For some of us loving our bodies sounds like a lovely thought but not a realistic one. Because when you’ve spent years bashing your body and seeing it as a roadblock, a boulder, a huge obstacle that keeps you from getting what you want, it’s hard. Maybe even impossible. But, as I’ve written before on Weightless, I believe we can still act in kind ways even if we don’t have kind thoughts. Yet.
In other words, you don’t need to have loving thoughts about your body in order to treat it in loving ways. Of course, it would be nice, and it’s important. But you don’t have to wait until your thoughts finally come around. You can act with love first.
Margarita Tartakovsky is an associate editor at PsychCentral.com, an award-winning mental health website, and the voice behind Weightless, a blog that helps women deal with body image issues and disordered eating. She also writes a monthly feature for Beliefnet.com, covering topics such as patience and procrastination.
Editor: Saad Shaheed
Doing so is similar to pursuing a project that you have self-doubts about. For instance, I might doubt my ability to write a particular article, but I’ll keep scribbling in my notebook, anyway, because that’s how I learn. I don’t think my self-doubts about writing, about any of my capabilities, will ever go away. But I’ll keep doing things anyway.
We can think of acting in loving ways—whatever our thoughts—as practice. You’re simply practicing being loving like you’d practice playing the piano or running.
If you truly loved your body, how would you care for it? What would you do? How would you let others treat you? What boundaries would you set? What would your days look like? What would you say yes to? What would you say no to?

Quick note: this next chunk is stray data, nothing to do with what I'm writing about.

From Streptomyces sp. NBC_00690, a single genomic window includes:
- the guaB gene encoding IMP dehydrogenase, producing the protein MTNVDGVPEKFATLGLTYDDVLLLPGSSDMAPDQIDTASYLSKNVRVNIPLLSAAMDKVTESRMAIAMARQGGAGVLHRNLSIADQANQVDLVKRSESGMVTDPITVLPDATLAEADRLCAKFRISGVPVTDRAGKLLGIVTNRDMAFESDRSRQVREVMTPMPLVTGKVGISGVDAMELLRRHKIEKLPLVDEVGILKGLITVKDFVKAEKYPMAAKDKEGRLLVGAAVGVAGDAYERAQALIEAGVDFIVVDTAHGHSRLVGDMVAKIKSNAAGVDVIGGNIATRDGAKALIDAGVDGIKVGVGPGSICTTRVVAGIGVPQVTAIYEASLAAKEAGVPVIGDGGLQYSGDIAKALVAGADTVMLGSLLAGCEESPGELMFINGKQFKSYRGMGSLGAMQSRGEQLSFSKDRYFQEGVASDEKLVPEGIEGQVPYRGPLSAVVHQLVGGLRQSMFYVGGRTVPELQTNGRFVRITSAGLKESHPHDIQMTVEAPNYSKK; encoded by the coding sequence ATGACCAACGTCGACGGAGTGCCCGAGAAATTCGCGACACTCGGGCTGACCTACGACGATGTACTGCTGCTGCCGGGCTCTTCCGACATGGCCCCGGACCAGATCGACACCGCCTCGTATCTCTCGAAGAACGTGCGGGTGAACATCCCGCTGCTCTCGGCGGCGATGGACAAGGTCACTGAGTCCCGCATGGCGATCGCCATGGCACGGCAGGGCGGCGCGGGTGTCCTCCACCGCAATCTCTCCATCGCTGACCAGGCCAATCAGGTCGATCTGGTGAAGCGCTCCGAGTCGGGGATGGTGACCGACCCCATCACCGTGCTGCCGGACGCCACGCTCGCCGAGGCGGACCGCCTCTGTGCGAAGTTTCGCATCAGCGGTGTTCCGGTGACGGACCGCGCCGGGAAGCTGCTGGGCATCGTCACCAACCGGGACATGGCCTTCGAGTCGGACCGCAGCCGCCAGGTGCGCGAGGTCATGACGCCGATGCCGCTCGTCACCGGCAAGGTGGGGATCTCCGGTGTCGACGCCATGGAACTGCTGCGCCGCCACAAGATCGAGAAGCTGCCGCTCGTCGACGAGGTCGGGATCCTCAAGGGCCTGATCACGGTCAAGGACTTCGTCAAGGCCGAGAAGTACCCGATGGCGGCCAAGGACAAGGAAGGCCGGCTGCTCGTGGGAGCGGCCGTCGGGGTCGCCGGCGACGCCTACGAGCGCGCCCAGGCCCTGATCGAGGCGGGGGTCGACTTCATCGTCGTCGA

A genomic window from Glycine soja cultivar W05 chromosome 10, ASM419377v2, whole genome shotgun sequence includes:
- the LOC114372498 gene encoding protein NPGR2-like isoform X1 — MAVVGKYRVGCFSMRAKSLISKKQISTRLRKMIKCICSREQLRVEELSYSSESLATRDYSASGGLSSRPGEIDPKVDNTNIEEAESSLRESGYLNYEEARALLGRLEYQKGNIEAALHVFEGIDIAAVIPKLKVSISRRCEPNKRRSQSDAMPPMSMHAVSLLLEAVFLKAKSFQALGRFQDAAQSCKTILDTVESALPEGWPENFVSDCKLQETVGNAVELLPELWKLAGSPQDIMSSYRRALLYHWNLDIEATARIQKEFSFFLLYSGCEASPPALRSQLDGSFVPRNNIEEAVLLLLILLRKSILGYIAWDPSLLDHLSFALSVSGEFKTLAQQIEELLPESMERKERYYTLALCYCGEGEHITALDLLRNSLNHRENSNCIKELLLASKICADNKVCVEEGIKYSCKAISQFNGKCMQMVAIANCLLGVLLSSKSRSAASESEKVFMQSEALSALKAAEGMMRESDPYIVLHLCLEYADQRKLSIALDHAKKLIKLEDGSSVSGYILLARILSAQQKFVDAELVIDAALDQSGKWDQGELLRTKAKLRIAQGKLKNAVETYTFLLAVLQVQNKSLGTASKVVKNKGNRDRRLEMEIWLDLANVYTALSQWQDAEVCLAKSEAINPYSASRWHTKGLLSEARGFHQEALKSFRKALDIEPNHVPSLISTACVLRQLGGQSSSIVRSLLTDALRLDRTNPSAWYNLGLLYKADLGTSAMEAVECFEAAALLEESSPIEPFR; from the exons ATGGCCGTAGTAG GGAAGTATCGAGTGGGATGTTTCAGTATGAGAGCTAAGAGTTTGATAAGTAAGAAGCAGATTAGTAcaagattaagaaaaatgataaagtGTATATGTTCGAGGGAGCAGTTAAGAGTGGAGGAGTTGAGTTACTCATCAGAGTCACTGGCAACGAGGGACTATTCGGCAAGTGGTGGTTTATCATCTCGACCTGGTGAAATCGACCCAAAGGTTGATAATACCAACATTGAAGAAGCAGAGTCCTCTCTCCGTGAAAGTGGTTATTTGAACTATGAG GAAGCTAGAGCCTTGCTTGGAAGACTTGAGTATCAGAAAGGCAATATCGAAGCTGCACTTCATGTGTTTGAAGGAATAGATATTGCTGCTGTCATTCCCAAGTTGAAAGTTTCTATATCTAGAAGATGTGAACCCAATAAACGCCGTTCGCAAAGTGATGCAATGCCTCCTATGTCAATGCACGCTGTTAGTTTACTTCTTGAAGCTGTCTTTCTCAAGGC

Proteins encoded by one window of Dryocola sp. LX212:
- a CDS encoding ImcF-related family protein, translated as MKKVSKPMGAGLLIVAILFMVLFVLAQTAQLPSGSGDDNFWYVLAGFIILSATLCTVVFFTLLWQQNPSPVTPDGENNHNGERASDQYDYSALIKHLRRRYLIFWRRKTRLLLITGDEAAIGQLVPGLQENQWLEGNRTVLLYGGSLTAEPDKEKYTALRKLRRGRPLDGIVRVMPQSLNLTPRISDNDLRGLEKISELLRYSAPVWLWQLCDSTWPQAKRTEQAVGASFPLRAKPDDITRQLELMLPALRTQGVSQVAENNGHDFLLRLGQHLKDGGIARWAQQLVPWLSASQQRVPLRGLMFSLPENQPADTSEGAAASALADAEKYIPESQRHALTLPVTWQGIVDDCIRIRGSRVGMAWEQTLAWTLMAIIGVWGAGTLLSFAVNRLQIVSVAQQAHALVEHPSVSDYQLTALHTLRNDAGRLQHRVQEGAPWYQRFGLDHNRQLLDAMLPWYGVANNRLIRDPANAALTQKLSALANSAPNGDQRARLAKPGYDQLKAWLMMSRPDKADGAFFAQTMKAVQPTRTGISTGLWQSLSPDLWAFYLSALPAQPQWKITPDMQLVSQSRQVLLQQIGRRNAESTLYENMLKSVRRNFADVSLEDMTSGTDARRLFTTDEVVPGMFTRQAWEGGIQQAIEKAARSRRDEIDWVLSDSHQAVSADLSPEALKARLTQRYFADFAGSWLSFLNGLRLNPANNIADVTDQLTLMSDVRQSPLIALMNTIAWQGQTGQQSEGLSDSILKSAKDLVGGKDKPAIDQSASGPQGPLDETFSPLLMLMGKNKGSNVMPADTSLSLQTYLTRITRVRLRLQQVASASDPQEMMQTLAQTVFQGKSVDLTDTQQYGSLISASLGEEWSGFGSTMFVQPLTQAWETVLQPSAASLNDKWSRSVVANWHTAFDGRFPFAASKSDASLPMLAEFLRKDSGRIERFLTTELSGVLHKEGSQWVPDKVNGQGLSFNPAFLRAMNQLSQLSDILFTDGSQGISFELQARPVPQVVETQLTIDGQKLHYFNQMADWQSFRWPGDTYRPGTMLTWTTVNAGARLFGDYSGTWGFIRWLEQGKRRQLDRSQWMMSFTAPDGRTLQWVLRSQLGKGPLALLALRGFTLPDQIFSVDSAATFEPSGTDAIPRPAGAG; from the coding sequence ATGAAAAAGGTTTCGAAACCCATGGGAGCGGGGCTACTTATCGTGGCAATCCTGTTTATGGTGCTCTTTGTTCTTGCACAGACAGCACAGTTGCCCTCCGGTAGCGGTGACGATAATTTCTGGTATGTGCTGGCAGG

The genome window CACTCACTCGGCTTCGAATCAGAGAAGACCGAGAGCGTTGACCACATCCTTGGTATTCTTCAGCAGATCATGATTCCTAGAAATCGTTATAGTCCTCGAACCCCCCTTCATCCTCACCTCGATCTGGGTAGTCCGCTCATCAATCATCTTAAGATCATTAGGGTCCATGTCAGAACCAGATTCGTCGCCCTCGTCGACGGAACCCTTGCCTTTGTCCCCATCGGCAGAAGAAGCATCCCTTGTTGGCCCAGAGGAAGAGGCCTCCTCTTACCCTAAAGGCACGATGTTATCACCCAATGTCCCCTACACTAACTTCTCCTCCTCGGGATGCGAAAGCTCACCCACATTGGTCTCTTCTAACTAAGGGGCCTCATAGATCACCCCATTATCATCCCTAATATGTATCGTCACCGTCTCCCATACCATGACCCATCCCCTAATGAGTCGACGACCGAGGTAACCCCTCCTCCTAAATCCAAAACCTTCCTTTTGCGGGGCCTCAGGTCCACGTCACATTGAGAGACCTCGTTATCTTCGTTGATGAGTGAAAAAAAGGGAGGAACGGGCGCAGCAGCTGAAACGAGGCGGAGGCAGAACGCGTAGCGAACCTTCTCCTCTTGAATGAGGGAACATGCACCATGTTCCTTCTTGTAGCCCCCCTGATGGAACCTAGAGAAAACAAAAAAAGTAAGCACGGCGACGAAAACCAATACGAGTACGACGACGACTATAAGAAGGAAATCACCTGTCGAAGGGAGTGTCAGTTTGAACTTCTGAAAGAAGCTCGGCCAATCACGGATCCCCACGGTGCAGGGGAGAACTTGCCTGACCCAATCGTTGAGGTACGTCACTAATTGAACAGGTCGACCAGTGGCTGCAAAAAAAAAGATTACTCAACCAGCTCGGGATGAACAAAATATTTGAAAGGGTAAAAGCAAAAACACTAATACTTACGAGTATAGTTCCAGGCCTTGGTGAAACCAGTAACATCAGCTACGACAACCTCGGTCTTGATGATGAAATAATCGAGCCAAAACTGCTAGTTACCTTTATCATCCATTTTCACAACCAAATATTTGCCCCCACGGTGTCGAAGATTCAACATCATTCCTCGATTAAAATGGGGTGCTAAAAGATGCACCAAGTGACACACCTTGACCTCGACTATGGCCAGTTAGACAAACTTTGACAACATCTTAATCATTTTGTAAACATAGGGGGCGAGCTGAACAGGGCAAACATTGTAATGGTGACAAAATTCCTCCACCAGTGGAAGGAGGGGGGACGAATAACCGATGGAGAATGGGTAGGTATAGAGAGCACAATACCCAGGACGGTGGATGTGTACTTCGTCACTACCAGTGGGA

For instance, you might only be intimate with a partner who is kind and loving and respectful of both your body and your heart. You might take dance breaks regularly. You might eat fresh, nutrient-rich foods. You might give yourself unconditional permission to savor slices of bread and apple pie and pasta and potatoes. You might say no to commitments that drain you. You might take a walk when your body aches from sitting for too long.
You might buy clothes that are beautiful and feel wonderful on your skin. You might buy other soft fabrics, such as soft sheets and covers and pillows. You might drink water more often. You might throw away your scale.
You might stop waking up at 5 a.m. to drag yourself, bleary-eyed and bothered, to the gym. You might take your time to get out of bed, savor a long and hot shower, do a few stretches and sit quietly sipping your tea and eating your oatmeal. You might linger longer with other things, knowing that your body prefers a slower, richer pace. You might listen to yourself.
If you’re not sure what you’d do, think about how you’d treat something or someone precious. Think about how you’d behave in a temple, in any sacred space. Think about loving acts you’ve done for your kids or spouse or best friend. Close your eyes, take a few deep breaths, and think about what sounds good and kind to you. Then make a list of three loving acts you’ll practice this weekend.
And remember that it’s OK if your thoughts start protesting. Just tell them you’re practicing. That’s all.